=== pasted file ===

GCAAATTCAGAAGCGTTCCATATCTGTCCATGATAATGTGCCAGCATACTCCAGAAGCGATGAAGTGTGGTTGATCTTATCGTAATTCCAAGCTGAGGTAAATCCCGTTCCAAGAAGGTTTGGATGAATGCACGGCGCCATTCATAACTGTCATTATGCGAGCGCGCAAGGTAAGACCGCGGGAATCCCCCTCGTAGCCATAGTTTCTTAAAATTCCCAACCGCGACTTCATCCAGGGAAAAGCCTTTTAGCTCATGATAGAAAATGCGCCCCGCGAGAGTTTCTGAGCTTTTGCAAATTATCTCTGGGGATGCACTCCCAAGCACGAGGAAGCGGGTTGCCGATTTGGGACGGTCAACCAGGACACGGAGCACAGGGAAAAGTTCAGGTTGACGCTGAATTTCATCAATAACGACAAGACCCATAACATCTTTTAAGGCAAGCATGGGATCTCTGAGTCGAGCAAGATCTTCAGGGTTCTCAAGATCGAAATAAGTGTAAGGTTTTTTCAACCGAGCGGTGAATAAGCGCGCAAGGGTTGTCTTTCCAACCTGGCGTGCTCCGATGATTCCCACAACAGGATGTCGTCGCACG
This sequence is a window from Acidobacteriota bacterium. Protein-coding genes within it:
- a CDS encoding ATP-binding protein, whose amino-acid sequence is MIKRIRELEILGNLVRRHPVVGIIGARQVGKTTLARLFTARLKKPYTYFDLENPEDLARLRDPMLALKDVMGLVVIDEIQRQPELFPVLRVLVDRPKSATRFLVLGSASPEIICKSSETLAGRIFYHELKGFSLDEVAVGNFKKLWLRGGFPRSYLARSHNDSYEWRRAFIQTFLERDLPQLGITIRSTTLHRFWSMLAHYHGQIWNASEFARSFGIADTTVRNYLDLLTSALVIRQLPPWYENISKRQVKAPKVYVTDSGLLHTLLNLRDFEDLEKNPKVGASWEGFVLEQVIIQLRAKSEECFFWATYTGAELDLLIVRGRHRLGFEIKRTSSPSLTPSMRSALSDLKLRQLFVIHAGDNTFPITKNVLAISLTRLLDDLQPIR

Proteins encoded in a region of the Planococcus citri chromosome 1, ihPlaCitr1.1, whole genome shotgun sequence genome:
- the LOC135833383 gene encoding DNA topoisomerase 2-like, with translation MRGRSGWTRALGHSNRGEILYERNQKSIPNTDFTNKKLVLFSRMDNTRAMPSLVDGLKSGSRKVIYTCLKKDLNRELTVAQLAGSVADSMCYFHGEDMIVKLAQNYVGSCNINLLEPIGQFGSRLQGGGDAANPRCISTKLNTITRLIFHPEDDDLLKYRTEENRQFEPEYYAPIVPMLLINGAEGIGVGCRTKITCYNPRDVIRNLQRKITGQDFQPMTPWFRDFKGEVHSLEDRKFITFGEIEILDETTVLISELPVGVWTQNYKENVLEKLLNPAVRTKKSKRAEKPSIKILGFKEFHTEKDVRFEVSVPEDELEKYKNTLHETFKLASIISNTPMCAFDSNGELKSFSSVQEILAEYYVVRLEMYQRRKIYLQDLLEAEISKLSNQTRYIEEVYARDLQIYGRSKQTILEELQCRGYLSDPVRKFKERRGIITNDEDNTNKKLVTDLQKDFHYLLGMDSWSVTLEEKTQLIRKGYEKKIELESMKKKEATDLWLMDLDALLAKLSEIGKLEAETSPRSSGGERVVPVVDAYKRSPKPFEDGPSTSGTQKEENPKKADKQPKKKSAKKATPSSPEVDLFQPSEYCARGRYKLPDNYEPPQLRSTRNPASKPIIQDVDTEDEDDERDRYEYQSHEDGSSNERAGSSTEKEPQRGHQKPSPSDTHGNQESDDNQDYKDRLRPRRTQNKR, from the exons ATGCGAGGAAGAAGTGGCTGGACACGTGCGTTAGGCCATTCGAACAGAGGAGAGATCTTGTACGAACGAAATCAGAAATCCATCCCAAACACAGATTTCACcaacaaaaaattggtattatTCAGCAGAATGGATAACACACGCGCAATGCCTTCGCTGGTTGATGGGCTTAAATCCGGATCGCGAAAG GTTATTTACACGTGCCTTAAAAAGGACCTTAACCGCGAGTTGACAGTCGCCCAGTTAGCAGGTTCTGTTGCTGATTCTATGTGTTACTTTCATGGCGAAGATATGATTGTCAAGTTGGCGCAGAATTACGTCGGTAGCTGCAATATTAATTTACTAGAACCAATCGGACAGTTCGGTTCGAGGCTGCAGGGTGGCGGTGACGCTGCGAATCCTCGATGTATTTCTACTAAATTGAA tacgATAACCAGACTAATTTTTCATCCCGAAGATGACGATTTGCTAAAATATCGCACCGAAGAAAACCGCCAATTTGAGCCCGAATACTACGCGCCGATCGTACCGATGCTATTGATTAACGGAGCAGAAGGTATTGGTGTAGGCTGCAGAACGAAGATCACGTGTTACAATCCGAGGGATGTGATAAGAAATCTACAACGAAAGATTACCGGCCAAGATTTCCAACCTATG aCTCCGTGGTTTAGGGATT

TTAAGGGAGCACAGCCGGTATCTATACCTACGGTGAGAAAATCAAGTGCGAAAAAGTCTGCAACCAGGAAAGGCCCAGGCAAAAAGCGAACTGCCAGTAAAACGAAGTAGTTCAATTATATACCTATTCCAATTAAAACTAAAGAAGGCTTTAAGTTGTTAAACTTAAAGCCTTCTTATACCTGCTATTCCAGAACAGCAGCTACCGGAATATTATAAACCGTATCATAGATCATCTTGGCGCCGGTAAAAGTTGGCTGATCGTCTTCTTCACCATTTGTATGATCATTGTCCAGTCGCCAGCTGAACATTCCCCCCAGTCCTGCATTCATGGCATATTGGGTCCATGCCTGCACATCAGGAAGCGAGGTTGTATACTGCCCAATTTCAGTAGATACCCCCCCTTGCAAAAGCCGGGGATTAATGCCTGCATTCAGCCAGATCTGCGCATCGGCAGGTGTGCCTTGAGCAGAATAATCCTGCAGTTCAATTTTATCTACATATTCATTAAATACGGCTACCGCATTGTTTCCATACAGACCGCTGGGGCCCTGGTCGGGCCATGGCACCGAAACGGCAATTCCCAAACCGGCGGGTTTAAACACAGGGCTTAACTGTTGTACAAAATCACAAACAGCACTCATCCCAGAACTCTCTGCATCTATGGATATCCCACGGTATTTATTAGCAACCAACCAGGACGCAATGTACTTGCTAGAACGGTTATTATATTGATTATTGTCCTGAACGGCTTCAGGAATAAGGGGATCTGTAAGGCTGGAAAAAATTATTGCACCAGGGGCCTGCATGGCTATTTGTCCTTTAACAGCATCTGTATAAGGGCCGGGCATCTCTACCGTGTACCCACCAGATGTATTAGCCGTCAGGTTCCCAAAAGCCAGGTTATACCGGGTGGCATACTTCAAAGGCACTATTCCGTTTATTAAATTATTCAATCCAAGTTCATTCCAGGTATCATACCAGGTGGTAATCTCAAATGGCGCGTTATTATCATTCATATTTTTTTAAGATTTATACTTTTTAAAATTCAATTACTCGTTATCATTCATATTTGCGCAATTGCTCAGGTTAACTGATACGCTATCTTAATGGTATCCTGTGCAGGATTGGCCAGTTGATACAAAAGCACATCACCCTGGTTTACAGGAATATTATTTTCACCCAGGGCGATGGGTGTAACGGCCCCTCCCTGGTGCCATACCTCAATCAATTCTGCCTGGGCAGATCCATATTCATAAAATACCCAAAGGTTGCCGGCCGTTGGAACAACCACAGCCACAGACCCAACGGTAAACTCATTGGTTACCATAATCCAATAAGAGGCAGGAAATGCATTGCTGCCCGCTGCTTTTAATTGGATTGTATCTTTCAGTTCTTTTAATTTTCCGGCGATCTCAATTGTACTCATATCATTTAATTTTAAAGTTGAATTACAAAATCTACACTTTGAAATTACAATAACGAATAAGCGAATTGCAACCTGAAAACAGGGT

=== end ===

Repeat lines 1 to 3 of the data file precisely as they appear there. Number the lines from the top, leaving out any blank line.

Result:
GCAAATTCAGAAGCGTTCCATATCTGTCCATGATAATGTGCCAGCATACTCCAGAAGCGATGAAGTGTGGTTGATCTTATCGTAATTCCAAGCTGAGGTAAATCCCGTTCCAAGAAGGTTTGGATGAATGCACGGCGCCATTCATAACTGTCATTATGCGAGCGCGCAAGGTAAGACCGCGGGAATCCCCCTCGTAGCCATAGTTTCTTAAAATTCCCAACCGCGACTTCATCCAGGGAAAAGCCTTTTAGCTCATGATAGAAAATGCGCCCCGCGAGAGTTTCTGAGCTTTTGCAAATTATCTCTGGGGATGCACTCCCAAGCACGAGGAAGCGGGTTGCCGATTTGGGACGGTCAACCAGGACACGGAGCACAGGGAAAAGTTCAGGTTGACGCTGAATTTCATCAATAACGACAAGACCCATAACATCTTTTAAGGCAAGCATGGGATCTCTGAGTCGAGCAAGATCTTCAGGGTTCTCAAGATCGAAATAAGTGTAAGGTTTTTTCAACCGAGCGGTGAATAAGCGCGCAAGGGTTGTCTTTCCAACCTGGCGTGCTCCGATGATTCCCACAACAGGATGTCGTCGCACG
This sequence is a window from Acidobacteriota bacterium. Protein-coding genes within it:
- a CDS encoding ATP-binding protein, whose amino-acid sequence is MIKRIRELEILGNLVRRHPVVGIIGARQVGKTTLARLFTARLKKPYTYFDLENPEDLARLRDPMLALKDVMGLVVIDEIQRQPELFPVLRVLVDRPKSATRFLVLGSASPEIICKSSETLAGRIFYHELKGFSLDEVAVGNFKKLWLRGGFPRSYLARSHNDSYEWRRAFIQTFLERDLPQLGITIRSTTLHRFWSMLAHYHGQIWNASEFARSFGIADTTVRNYLDLLTSALVIRQLPPWYENISKRQVKAPKVYVTDSGLLHTLLNLRDFEDLEKNPKVGASWEGFVLEQVIIQLRAKSEECFFWATYTGAELDLLIVRGRHRLGFEIKRTSSPSLTPSMRSALSDLKLRQLFVIHAGDNTFPITKNVLAISLTRLLDDLQPIR